This is something only your conscience can answer. If that listing agent is holding an open house, and you went on your own without a buyer's agent bringing you, registering you or sending you, and you did not sign in as having an agent, no one really earned a commission here other than the listing agent. I can understand that you might want a professional negotiating on your behalf. That is why it is best to work with a knowledgable agent from the start. But is someone entitled to step in now and take half the commission after you've done the legwork and they are just putting an offer in for you? Well, you have the right to bring someone in, but again, have they earned half the commission. If you haven't found the place yet, and this is hypothetical, my advice would be get together with a really good agent now who will focus and guide your search and take you every step of the way.
For more info, please feel free to click on my contact info or just send me an e-mail.

Jenet Levy
646 442-7426
0 votes
Sonal Goda, Agent, Chantilly, VA
Fri Apr 10, 2009
Hi - in response to New York Novice. It is not a sense of altruism that drives this - it is the law of agency that defines agents as having a fiduciary responsibility to their clients - which means putting the client's interest above their own. But there are also plenty of strong monetary factors that drive this behavior for any agent that takes a long-term view of their business (which will be the good ones that understand how to be successful).

Let me use an example of a three thousand dollar difference in the sales price. This would usually equate to about $50 in the agent's hand after they split the commission with their broker - very little monetary incentive to risk their license and break the law.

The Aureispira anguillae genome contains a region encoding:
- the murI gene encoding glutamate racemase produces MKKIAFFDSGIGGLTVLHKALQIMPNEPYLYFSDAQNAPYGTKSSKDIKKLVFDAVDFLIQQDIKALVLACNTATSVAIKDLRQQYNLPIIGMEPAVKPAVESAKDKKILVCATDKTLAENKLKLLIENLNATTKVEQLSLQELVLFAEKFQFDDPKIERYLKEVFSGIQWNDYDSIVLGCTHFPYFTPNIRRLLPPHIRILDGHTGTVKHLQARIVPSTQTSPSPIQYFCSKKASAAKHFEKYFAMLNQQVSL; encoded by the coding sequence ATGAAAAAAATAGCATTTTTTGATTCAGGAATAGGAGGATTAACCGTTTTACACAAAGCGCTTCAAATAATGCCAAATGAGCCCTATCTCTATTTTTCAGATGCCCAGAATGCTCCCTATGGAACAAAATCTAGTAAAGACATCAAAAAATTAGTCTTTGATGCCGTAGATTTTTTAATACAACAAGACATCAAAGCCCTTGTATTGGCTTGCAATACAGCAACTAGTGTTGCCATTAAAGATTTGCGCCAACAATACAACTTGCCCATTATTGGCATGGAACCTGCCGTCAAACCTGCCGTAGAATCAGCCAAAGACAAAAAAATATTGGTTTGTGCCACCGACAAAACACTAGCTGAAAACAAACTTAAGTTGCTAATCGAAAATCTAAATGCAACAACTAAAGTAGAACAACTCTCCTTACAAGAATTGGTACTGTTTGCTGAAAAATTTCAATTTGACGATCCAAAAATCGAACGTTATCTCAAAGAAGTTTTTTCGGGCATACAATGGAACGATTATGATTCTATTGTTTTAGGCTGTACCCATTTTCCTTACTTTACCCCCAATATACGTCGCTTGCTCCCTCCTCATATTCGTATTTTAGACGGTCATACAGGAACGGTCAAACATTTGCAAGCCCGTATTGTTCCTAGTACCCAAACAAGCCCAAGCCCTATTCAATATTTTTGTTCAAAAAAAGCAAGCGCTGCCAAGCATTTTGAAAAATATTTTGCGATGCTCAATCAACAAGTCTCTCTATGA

But much more importantly - there is a world of difference between a client that was referred to me vs. someone that answered an ad or that I met at an open house. It's a warm lead vs. a cold lead. Not only does the referral already have a good impression of me, but the transaction is usually much more pleasant and less stressful overall. So agents are constantly trying to work so hard for their clients that their clients will feel comfortable telling their friends about the wonderful job their agent did for them. Referrals are the key to a growing business and even a less stressful business - for almost any business - not just real estate.

Who would refer an agent that tried to bump up the price so they could get $50 more in commission? A referral would be thousands more in commission. Earning a referral is a much bigger incentive.

One more example on the listing side - listing agents will often advise the seller to lower the sales price if they don't get much of a response on the house so that they will sell the house quicker. This is another example where a few more dollars in commission from a higher sales price is less important than serving the client's goals of actually selling the house.